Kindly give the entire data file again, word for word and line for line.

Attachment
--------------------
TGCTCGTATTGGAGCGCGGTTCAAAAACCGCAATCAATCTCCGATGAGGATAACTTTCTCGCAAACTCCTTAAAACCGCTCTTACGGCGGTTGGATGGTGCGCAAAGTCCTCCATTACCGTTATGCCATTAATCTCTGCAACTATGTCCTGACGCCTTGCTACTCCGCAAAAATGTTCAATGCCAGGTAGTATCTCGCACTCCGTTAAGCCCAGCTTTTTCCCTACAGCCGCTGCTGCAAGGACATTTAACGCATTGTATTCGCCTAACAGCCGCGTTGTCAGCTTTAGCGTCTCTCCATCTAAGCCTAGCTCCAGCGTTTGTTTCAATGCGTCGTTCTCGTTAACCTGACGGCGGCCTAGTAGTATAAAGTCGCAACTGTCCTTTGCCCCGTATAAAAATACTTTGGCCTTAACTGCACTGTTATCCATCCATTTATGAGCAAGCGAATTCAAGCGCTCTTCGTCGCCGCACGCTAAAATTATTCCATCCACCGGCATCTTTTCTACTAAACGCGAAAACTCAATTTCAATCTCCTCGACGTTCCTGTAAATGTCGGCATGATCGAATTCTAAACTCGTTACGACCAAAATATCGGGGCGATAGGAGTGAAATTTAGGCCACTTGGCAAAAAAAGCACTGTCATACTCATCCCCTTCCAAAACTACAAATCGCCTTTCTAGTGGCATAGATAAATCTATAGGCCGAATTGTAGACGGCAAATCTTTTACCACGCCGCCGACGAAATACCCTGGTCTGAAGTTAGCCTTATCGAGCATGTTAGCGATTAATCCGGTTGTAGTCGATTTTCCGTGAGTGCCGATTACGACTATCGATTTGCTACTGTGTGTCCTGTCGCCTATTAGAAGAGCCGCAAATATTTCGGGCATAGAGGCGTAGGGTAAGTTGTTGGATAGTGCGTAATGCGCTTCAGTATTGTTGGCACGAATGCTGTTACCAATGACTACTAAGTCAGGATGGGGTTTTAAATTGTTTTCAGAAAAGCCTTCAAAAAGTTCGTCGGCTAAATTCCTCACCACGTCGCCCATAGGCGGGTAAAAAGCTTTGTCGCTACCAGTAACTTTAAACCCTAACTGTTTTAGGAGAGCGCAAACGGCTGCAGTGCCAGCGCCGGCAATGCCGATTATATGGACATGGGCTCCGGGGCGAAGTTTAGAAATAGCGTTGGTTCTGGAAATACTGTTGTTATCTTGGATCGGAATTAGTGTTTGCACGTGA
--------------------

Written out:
TGCTCGTATTGGAGCGCGGTTCAAAAACCGCAATCAATCTCCGATGAGGATAACTTTCTCGCAAACTCCTTAAAACCGCTCTTACGGCGGTTGGATGGTGCGCAAAGTCCTCCATTACCGTTATGCCATTAATCTCTGCAACTATGTCCTGACGCCTTGCTACTCCGCAAAAATGTTCAATGCCAGGTAGTATCTCGCACTCCGTTAAGCCCAGCTTTTTCCCTACAGCCGCTGCTGCAAGGACATTTAACGCATTGTATTCGCCTAACAGCCGCGTTGTCAGCTTTAGCGTCTCTCCATCTAAGCCTAGCTCCAGCGTTTGTTTCAATGCGTCGTTCTCGTTAACCTGACGGCGGCCTAGTAGTATAAAGTCGCAACTGTCCTTTGCCCCGTATAAAAATACTTTGGCCTTAACTGCACTGTTATCCATCCATTTATGAGCAAGCGAATTCAAGCGCTCTTCGTCGCCGCACGCTAAAATTATTCCATCCACCGGCATCTTTTCTACTAAACGCGAAAACTCAATTTCAATCTCCTCGACGTTCCTGTAAATGTCGGCATGATCGAATTCTAAACTCGTTACGACCAAAATATCGGGGCGATAGGAGTGAAATTTAGGCCACTTGGCAAAAAAAGCACTGTCATACTCATCCCCTTCCAAAACTACAAATCGCCTTTCTAGTGGCATAGATAAATCTATAGGCCGAATTGTAGACGGCAAATCTTTTACCACGCCGCCGACGAAATACCCTGGTCTGAAGTTAGCCTTATCGAGCATGTTAGCGATTAATCCGGTTGTAGTCGATTTTCCGTGAGTGCCGATTACGACTATCGATTTGCTACTGTGTGTCCTGTCGCCTATTAGAAGAGCCGCAAATATTTCGGGCATAGAGGCGTAGGGTAAGTTGTTGGATAGTGCGTAATGCGCTTCAGTATTGTTGGCACGAATGCTGTTACCAATGACTACTAAGTCAGGATGGGGTTTTAAATTGTTTTCAGAAAAGCCTTCAAAAAGTTCGTCGGCTAAATTCCTCACCACGTCGCCCATAGGCGGGTAAAAAGCTTTGTCGCTACCAGTAACTTTAAACCCTAACTGTTTTAGGAGAGCGCAAACGGCTGCAGTGCCAGCGCCGGCAATGCCGATTATATGGACATGGGCTCCGGGGCGAAGTTTAGAAATAGCGTTGGTTCTGGAAATACTGTTGTTATCTTGGATCGGAATTAGTGTTTGCACGTGA